France ready to take Trump’s tariff threat to WTO

French telecom companies SFR and Bouygues Telecom, which already use Huawei in their 4G networks, have filed applications with the National Agency for the Security of Information Systems (Anssi) to use Huawei's 5G services again. [EPA-EFE/IAN LANGSDON]

France is ready to go to the World Trade Organization to challenge US President Donald Trump’s threat to put tariffs on champagne and other French goods in a row over a French tax on internet companies, its finance minister said on Sunday (8 December).

“We are ready to take this to an international court, notably the WTO, because the national tax on digital companies touches US companies in the same way as EU or French companies or Chinese. It is not discriminatory,” Finance Minister Bruno Le Maire told France 3 television.

Paris has long complained about US digital companies not paying enough tax on revenues earned in France.

In July, the French government decided to apply a 3% levy on revenue from digital services earned in France by firms with more than 25 million euros in French revenue and 750 million euros ($845 million) worldwide.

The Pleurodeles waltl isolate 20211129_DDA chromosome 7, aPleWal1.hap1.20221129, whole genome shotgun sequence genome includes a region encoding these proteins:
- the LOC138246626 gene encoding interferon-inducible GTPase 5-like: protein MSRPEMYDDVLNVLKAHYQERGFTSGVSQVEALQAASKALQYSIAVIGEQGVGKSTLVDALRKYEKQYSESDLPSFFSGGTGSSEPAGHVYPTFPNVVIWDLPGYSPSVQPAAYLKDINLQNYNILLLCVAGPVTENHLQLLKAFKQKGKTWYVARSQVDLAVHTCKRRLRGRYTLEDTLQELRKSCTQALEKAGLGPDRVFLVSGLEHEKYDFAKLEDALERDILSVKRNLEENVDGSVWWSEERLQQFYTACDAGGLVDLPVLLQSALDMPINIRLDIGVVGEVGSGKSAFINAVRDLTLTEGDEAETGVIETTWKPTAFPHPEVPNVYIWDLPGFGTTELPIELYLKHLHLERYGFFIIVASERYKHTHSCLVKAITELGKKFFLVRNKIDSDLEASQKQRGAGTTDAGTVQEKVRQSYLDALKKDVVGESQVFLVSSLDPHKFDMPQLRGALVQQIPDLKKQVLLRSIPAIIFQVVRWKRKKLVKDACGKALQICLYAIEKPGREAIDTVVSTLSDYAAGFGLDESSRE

France set to introduce new tax on internet giants

France will introduce a bill Wednesday (6 February) to tax internet and technology giants on their digital sales, and thus curb efforts to pay global levies in countries with lower tax rates.

It is due to kick in retroactively from the start of 2019.

Washington is threatening to retaliate with heavy duties on imports of French champagne, cheeses and luxury handbags, but France and the European Union say they are ready to retaliate in turn if Trump carries out the threat.

US vows 100% tariffs on French Champagne, cheese, handbags over digital tax

The US government on Monday (2 November) said it may slap punitive duties of up to 100% on $2.4 billion in imports from France of Champagne, handbags, cheese and other products, after concluding that France’s new digital services tax would harm US tech companies.

Le Maire said France was willing to discuss a global digital tax with the United States at the Organisation for Economic Cooperation and Development (OECD), but that such a tax could not be optional for internet companies.

“If there is agreement at the OECD, all the better, then we will finally have a global digital tax. If there is no agreement at OECD level, we will restart talks at EU level,” Le Maire said.

He added that new EU Commissioner for Economy Paolo Gentiloni had already proposed to restart such talks.

France pushed ahead with its digital tax after EU member states, under the previous executive European Commission, failed to agree on a levy valid across the bloc after opposition from Ireland, Denmark, Sweden and Finland.

The new European Commission assumed office on 1 December.

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